While Jet Grind Radio's aesthetics were incredible, itís challenging and addictive gameplay where Jet Grind Radio really stands apart, and stands the test of time. At first, it seems that JGR shares some superficial elements with Tony Hawk's Pro Skater and its ilk, but the game's unique 'tagging' elements and the run-ins with the police give it a unique personality all its own. What's most impressive about the game is its forward-looking design, which anticipated the rise of other Free-form titles like GTA. JGR expansive levels and non-linear goals allows players to go anywhere on the level as they try and locate the tag spots. Once the player is in front of these areas, they can spray-paint their gang's tag over the existing sign. This is done using a series of motions on the D-pad that mimic the use of a spray can. This is a small touch, but it definitely makes you feel more in-tune with your character. While tags on the early levels are relatively easy to make, the complexity of some of the larger graffiti designs in later levels makes them quite challenging to complete. Intially, you only need a single can of paint for each tag, but later on, there are large murals that  require multiple motions and movements, not to mention many spray cans to complete. While you can explore the levels freely, you also have to contend with a timer, that gives you a set amount of time to complete each level. The timer seems endless on the early stages, but later levels throw more challenges at you and there isn't as much time for sight-seeing.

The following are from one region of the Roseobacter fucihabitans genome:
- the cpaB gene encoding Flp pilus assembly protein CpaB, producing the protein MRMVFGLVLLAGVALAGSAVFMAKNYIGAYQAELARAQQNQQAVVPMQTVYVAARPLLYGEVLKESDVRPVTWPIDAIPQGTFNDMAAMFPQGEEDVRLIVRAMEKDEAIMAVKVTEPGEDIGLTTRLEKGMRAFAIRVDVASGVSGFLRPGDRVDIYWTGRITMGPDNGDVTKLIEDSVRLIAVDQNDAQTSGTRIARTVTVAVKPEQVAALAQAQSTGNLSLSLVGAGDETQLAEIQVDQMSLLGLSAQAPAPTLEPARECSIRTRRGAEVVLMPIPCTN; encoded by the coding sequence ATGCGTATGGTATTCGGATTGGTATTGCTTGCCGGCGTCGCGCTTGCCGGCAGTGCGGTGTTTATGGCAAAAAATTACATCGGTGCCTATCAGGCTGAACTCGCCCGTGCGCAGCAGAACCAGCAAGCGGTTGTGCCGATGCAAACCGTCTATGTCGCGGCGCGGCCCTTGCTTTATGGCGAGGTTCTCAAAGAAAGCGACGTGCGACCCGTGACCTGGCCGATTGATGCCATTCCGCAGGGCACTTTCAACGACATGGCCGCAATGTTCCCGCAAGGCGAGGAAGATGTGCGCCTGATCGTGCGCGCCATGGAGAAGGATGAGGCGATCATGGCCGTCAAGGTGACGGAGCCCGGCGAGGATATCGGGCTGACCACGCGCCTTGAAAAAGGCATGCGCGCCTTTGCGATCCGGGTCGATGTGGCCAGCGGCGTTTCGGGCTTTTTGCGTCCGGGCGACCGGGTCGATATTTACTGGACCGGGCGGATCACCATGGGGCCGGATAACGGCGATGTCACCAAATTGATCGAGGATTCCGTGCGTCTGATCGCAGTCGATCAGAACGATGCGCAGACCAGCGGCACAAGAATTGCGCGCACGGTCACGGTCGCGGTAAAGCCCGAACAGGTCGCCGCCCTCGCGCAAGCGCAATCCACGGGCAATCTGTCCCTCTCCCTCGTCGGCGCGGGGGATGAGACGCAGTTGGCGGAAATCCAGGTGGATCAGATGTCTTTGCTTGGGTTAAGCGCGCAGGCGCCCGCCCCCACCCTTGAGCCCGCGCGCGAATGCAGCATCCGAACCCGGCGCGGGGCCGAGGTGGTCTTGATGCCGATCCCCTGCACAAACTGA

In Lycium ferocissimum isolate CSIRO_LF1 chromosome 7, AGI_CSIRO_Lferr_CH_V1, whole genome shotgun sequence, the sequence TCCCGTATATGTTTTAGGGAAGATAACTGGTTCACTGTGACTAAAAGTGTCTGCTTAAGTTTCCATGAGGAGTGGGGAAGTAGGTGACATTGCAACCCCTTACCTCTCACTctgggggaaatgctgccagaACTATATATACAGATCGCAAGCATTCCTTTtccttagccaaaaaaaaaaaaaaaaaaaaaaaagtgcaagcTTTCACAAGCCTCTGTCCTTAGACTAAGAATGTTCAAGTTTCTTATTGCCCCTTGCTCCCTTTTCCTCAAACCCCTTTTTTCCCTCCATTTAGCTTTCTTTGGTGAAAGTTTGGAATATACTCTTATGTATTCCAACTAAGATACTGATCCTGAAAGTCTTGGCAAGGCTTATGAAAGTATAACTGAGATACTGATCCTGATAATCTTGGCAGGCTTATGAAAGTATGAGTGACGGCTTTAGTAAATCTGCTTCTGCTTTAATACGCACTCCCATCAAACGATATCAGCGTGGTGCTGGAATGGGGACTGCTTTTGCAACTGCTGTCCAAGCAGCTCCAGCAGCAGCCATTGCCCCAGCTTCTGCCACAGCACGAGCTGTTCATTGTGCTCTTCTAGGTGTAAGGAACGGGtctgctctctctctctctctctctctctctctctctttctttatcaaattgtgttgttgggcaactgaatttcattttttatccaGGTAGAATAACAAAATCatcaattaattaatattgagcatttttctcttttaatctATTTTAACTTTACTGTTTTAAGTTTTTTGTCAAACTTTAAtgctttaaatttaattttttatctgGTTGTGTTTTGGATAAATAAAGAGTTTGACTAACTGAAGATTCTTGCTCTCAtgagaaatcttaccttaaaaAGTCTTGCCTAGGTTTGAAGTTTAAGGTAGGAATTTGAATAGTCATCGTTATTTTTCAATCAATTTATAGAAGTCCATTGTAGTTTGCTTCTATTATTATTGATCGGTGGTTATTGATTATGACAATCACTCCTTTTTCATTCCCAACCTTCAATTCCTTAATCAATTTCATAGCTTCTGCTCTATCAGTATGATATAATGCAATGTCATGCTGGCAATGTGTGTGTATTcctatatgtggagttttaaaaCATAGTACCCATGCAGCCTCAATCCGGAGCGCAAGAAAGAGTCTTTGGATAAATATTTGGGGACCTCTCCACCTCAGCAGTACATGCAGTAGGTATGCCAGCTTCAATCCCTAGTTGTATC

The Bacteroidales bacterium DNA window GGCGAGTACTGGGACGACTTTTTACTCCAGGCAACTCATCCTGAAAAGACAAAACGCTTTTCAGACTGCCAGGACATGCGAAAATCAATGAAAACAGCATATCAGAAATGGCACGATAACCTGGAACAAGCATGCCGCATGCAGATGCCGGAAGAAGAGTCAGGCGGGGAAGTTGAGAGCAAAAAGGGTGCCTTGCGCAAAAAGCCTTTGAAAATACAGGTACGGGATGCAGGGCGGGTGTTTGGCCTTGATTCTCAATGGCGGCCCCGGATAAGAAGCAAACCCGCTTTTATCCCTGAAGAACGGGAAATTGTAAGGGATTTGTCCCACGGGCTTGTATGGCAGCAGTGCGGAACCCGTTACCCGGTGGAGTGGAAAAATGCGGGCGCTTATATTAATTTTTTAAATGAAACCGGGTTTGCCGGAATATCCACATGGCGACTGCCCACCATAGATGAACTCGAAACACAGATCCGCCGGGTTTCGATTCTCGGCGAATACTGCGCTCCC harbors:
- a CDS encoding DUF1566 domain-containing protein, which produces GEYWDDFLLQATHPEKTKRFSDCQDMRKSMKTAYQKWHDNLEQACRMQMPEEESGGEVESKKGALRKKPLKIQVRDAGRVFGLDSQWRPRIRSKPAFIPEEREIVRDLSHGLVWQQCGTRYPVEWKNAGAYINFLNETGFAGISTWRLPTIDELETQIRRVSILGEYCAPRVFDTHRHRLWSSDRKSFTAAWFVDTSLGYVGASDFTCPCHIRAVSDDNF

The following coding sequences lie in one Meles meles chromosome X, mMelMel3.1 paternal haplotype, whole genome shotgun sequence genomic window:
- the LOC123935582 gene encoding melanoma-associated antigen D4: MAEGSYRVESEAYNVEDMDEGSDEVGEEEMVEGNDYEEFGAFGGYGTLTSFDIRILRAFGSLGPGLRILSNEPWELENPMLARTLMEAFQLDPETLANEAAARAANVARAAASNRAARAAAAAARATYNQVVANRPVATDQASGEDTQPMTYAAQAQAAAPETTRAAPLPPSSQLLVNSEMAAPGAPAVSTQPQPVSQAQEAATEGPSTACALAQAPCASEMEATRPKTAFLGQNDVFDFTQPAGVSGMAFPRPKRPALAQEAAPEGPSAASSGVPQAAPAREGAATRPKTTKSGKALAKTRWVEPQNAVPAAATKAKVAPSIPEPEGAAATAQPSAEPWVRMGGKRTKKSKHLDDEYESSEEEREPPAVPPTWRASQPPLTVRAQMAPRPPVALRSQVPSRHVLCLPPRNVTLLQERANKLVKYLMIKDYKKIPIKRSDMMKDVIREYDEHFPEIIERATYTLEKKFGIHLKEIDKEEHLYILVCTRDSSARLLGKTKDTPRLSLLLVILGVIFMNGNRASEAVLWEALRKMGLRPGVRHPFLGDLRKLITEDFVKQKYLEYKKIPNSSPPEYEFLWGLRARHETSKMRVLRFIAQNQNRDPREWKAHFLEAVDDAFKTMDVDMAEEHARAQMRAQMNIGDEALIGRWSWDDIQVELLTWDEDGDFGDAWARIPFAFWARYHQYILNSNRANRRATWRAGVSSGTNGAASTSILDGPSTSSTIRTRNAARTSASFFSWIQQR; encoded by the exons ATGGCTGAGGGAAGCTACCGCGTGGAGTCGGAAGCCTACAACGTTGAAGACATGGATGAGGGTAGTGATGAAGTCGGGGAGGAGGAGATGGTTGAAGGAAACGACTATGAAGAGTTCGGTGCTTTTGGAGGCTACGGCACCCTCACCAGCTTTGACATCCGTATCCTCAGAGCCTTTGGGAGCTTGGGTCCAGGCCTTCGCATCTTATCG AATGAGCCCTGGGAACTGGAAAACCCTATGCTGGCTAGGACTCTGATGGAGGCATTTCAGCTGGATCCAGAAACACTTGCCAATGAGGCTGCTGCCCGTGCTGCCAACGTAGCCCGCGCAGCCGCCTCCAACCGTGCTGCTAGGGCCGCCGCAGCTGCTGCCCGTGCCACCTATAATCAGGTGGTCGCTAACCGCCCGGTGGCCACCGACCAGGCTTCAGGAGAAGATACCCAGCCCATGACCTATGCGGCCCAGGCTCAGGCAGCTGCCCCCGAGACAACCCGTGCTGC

What really makes the game special aren't these above-mentioned elements, but the way that Jet Grind Radio fuses them so effortlessly to create one of the more unique experiences on the Dreamcast. The game's visuals fit the action perfectly, with outstanding, creative character designs that make for appealing protagonists. The game's consistency lends itself to the environments as well, which creates a cohesive and exciting world throughout. It isn't all flash, with  many expansively impressive areas to explore, which should keep players occupied for hours. Jet Grind Radio's play balance offers an excellent array of speedy action, cool grinding stunts and wild pursuits, mixed with the ever-ticking clock and the need to complete your tags before time runs out. In total, this is one of the most addictive, creative and interesting titles released on the Dreamcast. Sadly, the game's brilliance was largely ignored despite having all the elements of a successful release. The game's lack of success is all the more baffling considering that "extreme" sports titles were all the rage at the time. Obviously, the Dreamcast itself wasn't as successful as Sega and many gamers had hoped, but Jet Grind Radio had other things going against it. While it was an amazing achievement for its time, from both a technical and aesthetic viewpoint, many gamers probably felt it was too 'weird', especially with the odd hip-hop style graphics, graffiti-tagging and its J-pop soundtrack. Despite the game's failure in the marketplace, Sega persisted with the franchise, releasing an excellent sequel on the Xbox and a semi-decent remake of the original game on the Game Boy Advance. Still, it seems the franchise has slipped under the radar of most gamers. The good news is that with the discounting of Dreamcast consoles and games at many retailers means that Jet Grind Radio may finally be able to reach the audience it deserves.